The difference in proportion of women in the diet and control groups who reached their pre-pregnancy weight (within 1 kg) or were below their pre-pregnancy weight at baseline and after 3 and 12 months was tested by use of a Chi-Square test and with logistic regression models adjusted for PPWR at baseline. IBM SPSS Statistics for Windows, version 26.0 (Armonk, NY), was used for analyses.


Study participants

Thirty women were included in the study by written consent; of these, one participant withdrew before the baseline assessment. Of the 29 women randomly assigned to dietary treatment (n 14) or control (n 15), 23 women (79.3%) attended the 3-month follow-up and 16 women (55.2%) the 12-month follow-up (Fig. 1). No differences were found between the two groups at any study visit in terms of attrition rate (P > 0.05) (Fig. 1). The reasons for withdrawal are shown in Fig. 1. Blood sampling and body composition measurements were omitted for one of the women in the control group who was pregnant at 9th gestational week at the 12-month study visit. One participant was lost to follow-up because of pregnancy. Analyses with the baseline data included one self-reported weight, as COVID-19 lockdown prohibited physical visits. There were no differences in background characteristics, anthropometry, or biochemical data between completers and women lost to follow-up at either of the two time points (P > 0.05). The mean BMI at baseline was 41.4 (SD 5.3) kg/m2 in 12-month completers and 37.4 (SD 4.5) kg/m2 in women lost to follow-up (P = 0.051).

Fig. 1
figure 1

Flow chart. aAt baseline, one woman performed baseline measurements during COVID-19 lockdown, i.e. no blood samples or measures of body composition or blood pressure. bOne of the 13 women could not attend, but provided self-reported weight and continued to 1-y follow-up. cOne woman was pregnant < 9 weeks, included only in weight analysis

The median age was 32 (range: 26–44) years, and 23 women (63%) had an education level > 3 years beyond high school. The majority of the women were primiparous (n 21, 72%), and none had more than two children. The women had a mean pre-pregnancy BMI of 39.6 (SD 6, range: 28.6–50.8) kg/m2, a GWG of 8.1 (SD 6.6, range: -4.0–17.0) kg, and the prevalence of gestational diabetes was 23%. The women met for baseline measurements at a median of 8.0 (IQR 1.7) weeks postpartum, with no between-group difference (P = 0.740) (Table 1). At this time point, the mean (SD) weight was 110.6 (16.2) kg and the BMI 40.0 (SD 5.2, range 28.1–50.3) kg/m2. The majority (n 25, 86%) of the women had obesity class 2 or 3 (Table 1). At baseline, five women (36%) in the diet group (Supplementary Fig. 1.a), compared to nine women (60%) in the control group (Supplementary Fig. 1.b), had reached a weight within 1 kg of or below their pre-pregnancy weight (P = 0.272). The difference in baseline PPWR between the diet group (1.9, SD 8.8 kg) and the control group (0.1, SD 7.0 kg) was not significant (P = 0.542).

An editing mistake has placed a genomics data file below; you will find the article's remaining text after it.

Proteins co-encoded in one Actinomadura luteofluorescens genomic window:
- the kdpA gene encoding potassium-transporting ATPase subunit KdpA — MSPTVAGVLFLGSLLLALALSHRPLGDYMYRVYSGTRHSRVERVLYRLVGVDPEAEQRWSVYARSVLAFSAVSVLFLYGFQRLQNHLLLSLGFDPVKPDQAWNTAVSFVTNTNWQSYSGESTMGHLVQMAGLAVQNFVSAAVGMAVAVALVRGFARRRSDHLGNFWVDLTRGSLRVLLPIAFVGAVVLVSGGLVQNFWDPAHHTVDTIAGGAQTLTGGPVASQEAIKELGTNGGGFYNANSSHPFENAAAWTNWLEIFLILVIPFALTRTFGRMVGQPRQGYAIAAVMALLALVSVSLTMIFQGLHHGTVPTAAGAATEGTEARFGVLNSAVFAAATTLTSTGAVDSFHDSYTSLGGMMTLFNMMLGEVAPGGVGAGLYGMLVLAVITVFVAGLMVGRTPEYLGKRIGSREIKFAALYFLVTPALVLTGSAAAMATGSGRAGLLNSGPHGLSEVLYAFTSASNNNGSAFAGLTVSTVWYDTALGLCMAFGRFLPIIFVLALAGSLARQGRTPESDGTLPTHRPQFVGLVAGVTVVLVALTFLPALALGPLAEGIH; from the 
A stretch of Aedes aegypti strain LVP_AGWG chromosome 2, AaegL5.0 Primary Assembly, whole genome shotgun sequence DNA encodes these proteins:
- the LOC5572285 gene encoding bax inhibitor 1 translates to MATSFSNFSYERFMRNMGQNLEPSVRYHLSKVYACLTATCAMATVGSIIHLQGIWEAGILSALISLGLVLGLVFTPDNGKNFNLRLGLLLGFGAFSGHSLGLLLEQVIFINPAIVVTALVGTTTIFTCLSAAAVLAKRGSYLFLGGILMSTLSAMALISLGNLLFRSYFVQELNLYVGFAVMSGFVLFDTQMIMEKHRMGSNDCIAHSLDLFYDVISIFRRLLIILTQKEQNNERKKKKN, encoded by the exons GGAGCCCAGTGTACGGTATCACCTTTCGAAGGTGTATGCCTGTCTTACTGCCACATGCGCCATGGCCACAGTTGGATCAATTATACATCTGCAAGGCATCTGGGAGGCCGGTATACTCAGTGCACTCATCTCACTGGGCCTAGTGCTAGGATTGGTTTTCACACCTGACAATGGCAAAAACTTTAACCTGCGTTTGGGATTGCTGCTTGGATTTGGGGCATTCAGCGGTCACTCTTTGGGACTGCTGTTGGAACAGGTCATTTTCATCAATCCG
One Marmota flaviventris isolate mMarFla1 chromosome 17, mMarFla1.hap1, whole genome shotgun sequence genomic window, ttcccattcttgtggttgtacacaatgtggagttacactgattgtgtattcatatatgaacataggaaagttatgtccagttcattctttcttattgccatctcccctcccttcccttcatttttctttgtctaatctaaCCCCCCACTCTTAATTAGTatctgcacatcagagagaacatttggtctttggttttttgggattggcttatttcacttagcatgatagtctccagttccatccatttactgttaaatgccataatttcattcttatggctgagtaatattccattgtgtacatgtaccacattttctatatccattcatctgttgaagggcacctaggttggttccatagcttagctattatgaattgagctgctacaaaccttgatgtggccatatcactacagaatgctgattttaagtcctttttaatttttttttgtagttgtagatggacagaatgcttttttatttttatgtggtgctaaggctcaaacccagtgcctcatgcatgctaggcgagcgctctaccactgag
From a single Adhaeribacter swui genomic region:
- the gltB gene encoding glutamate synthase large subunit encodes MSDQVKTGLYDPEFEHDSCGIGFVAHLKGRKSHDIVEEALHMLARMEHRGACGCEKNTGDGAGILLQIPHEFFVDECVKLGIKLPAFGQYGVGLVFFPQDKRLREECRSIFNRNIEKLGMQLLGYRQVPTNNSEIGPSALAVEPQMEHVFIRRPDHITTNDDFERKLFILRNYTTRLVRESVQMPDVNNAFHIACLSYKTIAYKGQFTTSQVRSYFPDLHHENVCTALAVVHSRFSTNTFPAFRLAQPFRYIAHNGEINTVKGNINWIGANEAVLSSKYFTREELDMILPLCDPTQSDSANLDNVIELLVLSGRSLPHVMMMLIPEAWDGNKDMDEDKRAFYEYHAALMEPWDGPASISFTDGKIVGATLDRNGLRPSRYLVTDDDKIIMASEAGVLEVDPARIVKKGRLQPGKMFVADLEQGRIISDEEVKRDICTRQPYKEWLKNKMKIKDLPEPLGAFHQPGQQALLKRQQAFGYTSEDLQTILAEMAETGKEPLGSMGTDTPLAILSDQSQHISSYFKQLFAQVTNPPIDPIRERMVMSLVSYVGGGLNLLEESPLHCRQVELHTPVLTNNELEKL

Table 1 Background characteristics and baseline measurements of study participantsa

The majority (n 25, 86%) of the women were breastfeeding at baseline, of which 17 (59%) were breastfeeding exclusively and 8 (28%) were breastfeeding partially (Table 1). When the participants came to the 3-month follow-up at a median of 22 (IQR 4) weeks postpartum, 4 women (17%) were still exclusively breastfeeding, 13 (57%) were partially breastfeeding, and 6 (26.1%) were not breastfeeding. At the 12-month visit, at 14.7 (IQR 1.3) months postpartum, 8 women (50%) were still breastfeeding and 8 (50%) were not breastfeeding. There were no differences in breastfeeding status between groups at baseline, 3 months, or 12 months (P > 0.05).

Primary endpoints, treatment effects

At 3 months, the mean weight change in the diet group was -2.3 (SD 3.1) kg and in the control group 1.7 (SD 3.1) kg (Fig. 2), with a significant effect of group by time interaction (P = 0.003) (Table 2). At 12 months, weight change in the diet group was -4.2 (SD 5.6) kg, compared to 4.8 (SD 11.8) kg in the control group (Fig. 2), with a significant effect of group by time (P = 0.02) (Table 2). Significantly more women in the control group (n 8, 61.5%) gained weight (1 kg or more) during the intervention period than in the diet group (n 2, 18%) (P = 0.047). At 12 months, 2 out of 7 women (29%) in the diet group had gained weight from baseline (Fig. 3 a) versus 6 out of 9 women (67%) in the control group (Fig. 3 b), a non-significant difference (P = 0.315).

Fig. 2
figure 2

Weight change (kg) in mean (95% CI) from baseline at 2 months postpartum to 3 and 12 months post baseline in women with obesity randomised to diet group or control group. Data was available from 24 women (11 in the diet group and 13 in the control group) at 3 months and 16 women (7 in the diet group and 9 in the control group) at 12 months

Table 2 Anthropometric outcome variables and blood pressure at baselinea and changes after 3b and 12c months in women randomly assigned to the diet group and the control group
Fig. 3
figure 3

a Individual weight change (kg) in the diet group from baseline at 2 months postpartum to 5 months postpartum (n 11) and 15 months postpartum (n 7). b Individual weight change (kg) in the control group from baseline at 2 months postpartum to 5 months postpartum (n 13) and 15 months postpartum (n 9)

In the mixed model, group by time interaction lowered fasting glucose concentrations at 12 months (P = 0.007), but did not affect other markers of lipid and glucose metabolism (Table 3).